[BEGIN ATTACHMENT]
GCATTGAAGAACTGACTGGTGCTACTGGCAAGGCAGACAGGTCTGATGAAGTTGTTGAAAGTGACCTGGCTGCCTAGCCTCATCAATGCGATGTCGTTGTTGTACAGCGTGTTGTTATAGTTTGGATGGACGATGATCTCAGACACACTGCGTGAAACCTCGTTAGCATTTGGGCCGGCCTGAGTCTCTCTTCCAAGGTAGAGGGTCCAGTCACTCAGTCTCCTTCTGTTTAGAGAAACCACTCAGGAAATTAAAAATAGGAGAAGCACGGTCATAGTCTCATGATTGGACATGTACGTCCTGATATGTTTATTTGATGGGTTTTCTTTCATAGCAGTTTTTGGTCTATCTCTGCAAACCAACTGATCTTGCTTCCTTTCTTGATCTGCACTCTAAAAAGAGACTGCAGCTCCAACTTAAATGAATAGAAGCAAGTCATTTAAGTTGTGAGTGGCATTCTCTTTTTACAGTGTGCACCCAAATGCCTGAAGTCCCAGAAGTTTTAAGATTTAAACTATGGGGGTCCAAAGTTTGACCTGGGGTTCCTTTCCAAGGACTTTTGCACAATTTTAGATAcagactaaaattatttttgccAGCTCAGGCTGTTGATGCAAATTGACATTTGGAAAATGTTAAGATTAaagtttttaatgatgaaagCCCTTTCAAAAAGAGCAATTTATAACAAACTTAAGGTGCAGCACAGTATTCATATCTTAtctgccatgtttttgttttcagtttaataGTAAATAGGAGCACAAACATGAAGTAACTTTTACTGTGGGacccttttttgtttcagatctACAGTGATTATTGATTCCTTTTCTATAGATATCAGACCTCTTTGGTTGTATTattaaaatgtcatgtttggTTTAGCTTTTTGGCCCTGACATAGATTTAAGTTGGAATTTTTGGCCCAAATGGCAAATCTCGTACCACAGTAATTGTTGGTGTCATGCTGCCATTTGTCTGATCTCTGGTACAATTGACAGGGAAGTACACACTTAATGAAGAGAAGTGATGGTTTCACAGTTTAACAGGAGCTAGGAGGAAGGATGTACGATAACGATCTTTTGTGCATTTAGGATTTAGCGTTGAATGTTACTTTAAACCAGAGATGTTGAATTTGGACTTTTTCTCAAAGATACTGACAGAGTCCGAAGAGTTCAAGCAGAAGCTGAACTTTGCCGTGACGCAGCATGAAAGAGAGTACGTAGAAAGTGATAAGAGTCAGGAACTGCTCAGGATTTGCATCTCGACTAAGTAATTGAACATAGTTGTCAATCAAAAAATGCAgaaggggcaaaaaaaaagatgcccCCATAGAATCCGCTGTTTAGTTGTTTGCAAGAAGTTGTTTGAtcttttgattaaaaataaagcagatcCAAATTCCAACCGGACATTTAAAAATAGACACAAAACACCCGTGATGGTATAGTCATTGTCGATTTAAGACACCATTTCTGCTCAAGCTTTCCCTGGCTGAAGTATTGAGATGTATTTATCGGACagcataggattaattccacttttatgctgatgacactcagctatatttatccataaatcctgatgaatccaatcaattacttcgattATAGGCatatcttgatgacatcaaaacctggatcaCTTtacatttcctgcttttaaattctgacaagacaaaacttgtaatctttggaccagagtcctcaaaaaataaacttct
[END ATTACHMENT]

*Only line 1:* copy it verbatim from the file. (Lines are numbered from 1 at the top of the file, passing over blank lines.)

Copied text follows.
GCATTGAAGAACTGACTGGTGCTACTGGCAAGGCAGACAGGTCTGATGAAGTTGTTGAAAGTGACCTGGCTGCCTAGCCTCATCAATGCGATGTCGTTGTTGTACAGCGTGTTGTTATAGTTTGGATGGACGATGATCTCAGACACACTGCGTGAAACCTCGTTAGCATTTGGGCCGGCCTGAGTCTCTCTTCCAAGGTAGAGGGTCCAGTCACTCAGTCTCCTTCTGTTTAGAGAAACCACTCAGGAAATTAAAAATAGGAGAAGCACGGTCATAGTCTCATGATTGGACATGTACGTCCTGATATGTTTATTTGATGGGTTTTCTTTCATAGCAGTTTTTGGTCTATCTCTGCAAACCAACTGATCTTGCTTCCTTTCTTGATCTGCACTCTAAAAAGAGACTGCAGCTCCAACTTAAATGAATAGAAGCAAGTCATTTAAGTTGTGAGTGGCATTCTCTTTTTACAGTGTGCACCCAAATGCCTGAAGTCCCAGAAGTTTTAAGATTTAAACTATGGGGGTCCAAAGTTTGACCTGGGGTTCCTTTCCAAGGACTTTTGCACAATTTTAGATAcagactaaaattatttttgccAGCTCAGGCTGTTGATGCAAATTGACATTTGGAAAATGTTAAGATTAaagtttttaatgatgaaagCCCTTTCAAAAAGAGCAATTTATAACAAACTTAAGGTGCAGCACAGTATTCATATCTTAtctgccatgtttttgttttcagtttaataGTAAATAGGAGCACAAACATGAAGTAACTTTTACTGTGGGacccttttttgtttcagatctACAGTGATTATTGATTCCTTTTCTATAGATATCAGACCTCTTTGGTTGTATTattaaaatgtcatgtttggTTTAGCTTTTTGGCCCTGACATAGATTTAAGTTGGAATTTTTGGCCCAAATGGCAAATCTCGTACCACAGTAATTGTTGGTGTCATGCTGCCATTTGTCTGATCTCTGGTACAATTGACAGGGAAGTACACACTTAATGAAGAGAAGTGATGGTTTCACAGTTTAACAGGAGCTAGGAGGAAGGATGTACGATAACGATCTTTTGTGCATTTAGGATTTAGCGTTGAATGTTACTTTAAACCAGAGATGTTGAATTTGGACTTTTTCTCAAAGATACTGACAGAGTCCGAAGAGTTCAAGCAGAAGCTGAACTTTGCCGTGACGCAGCATGAAAGAGAGTACGTAGAAAGTGATAAGAGTCAGGAACTGCTCAGGATTTGCATCTCGACTAAGTAATTGAACATAGTTGTCAATCAAAAAATGCAgaaggggcaaaaaaaaagatgcccCCATAGAATCCGCTGTTTAGTTGTTTGCAAGAAGTTGTTTGAtcttttgattaaaaataaagcagatcCAAATTCCAACCGGACATTTAAAAATAGACACAAAACACCCGTGATGGTATAGTCATTGTCGATTTAAGACACCATTTCTGCTCAAGCTTTCCCTGGCTGAAGTATTGAGATGTATTTATCGGACagcataggattaattccacttttatgctgatgacactcagctatatttatccataaatcctgatgaatccaatcaattacttcgattATAGGCatatcttgatgacatcaaaacctggatcaCTTtacatttcctgcttttaaattctgacaagacaaaacttgtaatctttggaccagagtcctcaaaaaataaacttct